Per the Video, that seems to have come from the South Africans, who knew what honey was good for


ACtually, I believe the French had one which could do the job.

The Canon antichar de 29/20 mm Larsen. From what I can find, it weighted 200kg and could penetrate 56 mm of armor at 400m.

OTL, there were only 50 of the ordered before the defeat. ITTL? I believe many more. Unless they go for Brandt Grenades type all the way.


ACtually, I believe the French had one which could do the job.

The Canon antichar de 29/20 mm Larsen. From what I can find, it weighted 200kg and could penetrate 56 mm of armor at 400m.

OTL, there were only 50 of the ordered before the defeat. ITTL? I believe many more. Unless they go for Brandt Grenades type all the way.

Rufus Shinra

ACtually, I believe the French had one which could do the job.

The Canon antichar de 29/20 mm Larsen. From what I can find, it weighted 200kg and could penetrate 56 mm of armor at 400m.

OTL, there were only 50 of the ordered before the defeat. ITTL? I believe many more. Unless they go for Brandt Grenades type all the way.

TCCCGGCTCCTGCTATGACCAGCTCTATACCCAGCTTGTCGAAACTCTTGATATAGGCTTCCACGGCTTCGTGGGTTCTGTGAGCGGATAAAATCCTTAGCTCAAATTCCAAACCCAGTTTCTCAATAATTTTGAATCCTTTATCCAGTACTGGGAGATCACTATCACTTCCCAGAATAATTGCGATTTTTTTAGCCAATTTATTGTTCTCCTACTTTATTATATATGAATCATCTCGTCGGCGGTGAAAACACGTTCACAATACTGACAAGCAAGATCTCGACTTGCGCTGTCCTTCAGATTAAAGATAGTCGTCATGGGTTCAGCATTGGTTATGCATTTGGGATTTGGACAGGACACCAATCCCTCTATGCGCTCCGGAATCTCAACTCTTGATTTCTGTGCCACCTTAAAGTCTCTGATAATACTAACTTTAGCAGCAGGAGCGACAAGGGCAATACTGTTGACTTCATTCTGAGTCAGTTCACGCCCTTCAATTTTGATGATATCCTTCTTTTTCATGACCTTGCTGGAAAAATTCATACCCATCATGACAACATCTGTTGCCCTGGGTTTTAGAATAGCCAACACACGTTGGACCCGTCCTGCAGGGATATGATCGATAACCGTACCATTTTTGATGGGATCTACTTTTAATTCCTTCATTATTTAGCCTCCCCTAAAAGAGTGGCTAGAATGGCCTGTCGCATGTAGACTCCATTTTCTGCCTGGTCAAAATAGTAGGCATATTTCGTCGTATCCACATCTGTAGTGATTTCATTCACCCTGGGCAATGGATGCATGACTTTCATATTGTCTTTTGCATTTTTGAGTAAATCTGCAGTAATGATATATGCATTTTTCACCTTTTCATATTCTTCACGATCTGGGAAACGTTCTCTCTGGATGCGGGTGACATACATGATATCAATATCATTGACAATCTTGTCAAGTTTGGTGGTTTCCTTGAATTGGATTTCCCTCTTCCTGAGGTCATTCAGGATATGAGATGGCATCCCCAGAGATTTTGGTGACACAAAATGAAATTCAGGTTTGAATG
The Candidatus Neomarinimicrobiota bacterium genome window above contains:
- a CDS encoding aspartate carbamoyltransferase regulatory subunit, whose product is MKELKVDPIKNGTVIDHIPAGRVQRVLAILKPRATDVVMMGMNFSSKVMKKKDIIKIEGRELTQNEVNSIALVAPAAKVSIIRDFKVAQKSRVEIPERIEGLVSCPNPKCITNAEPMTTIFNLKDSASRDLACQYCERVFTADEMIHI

*googles the Brandt grenade*

Wow, talk about a good contribution to the war effort.


17th September 1941
Dr Merritt from the tank branch of Woolwich Arsenal meets with senior civil servants and RAC officers to discuss the progress of the Churchill and Black Prince projects. Overall his report is that both tanks are at almost the same state of readiness for production, somewhat to their surprise. The Black Prince tank is a little bigger, more expensive and more complicated than the Churchill design, but clearly outmatches the latest German tanks (the Churchill is considered to be broadly equivalent to them).
The engine issue is a thorny one. The Lion engine is easier to produce and lighter, while the Rootes-Coatalen engine is a little heavier but significantly more compact. Both engines in their current form require non-standard fuels and will be damaged if used with pool petrol, and when de-tuned to a level suitable for service produce about the same amount of power. The real joker in the pack is the fact that the Ford GAA engine is now becoming available in quantity, can use pool petrol and is both lighter and more compact than the other engines. This hadn't been predicted at the start of the development process, but all present agree that given its advantages over the alternative engines (and the fact that it is already being produced in quantity, while the others would need a new production line setting up) mean it is the obvious choice and could be adopted for both tanks.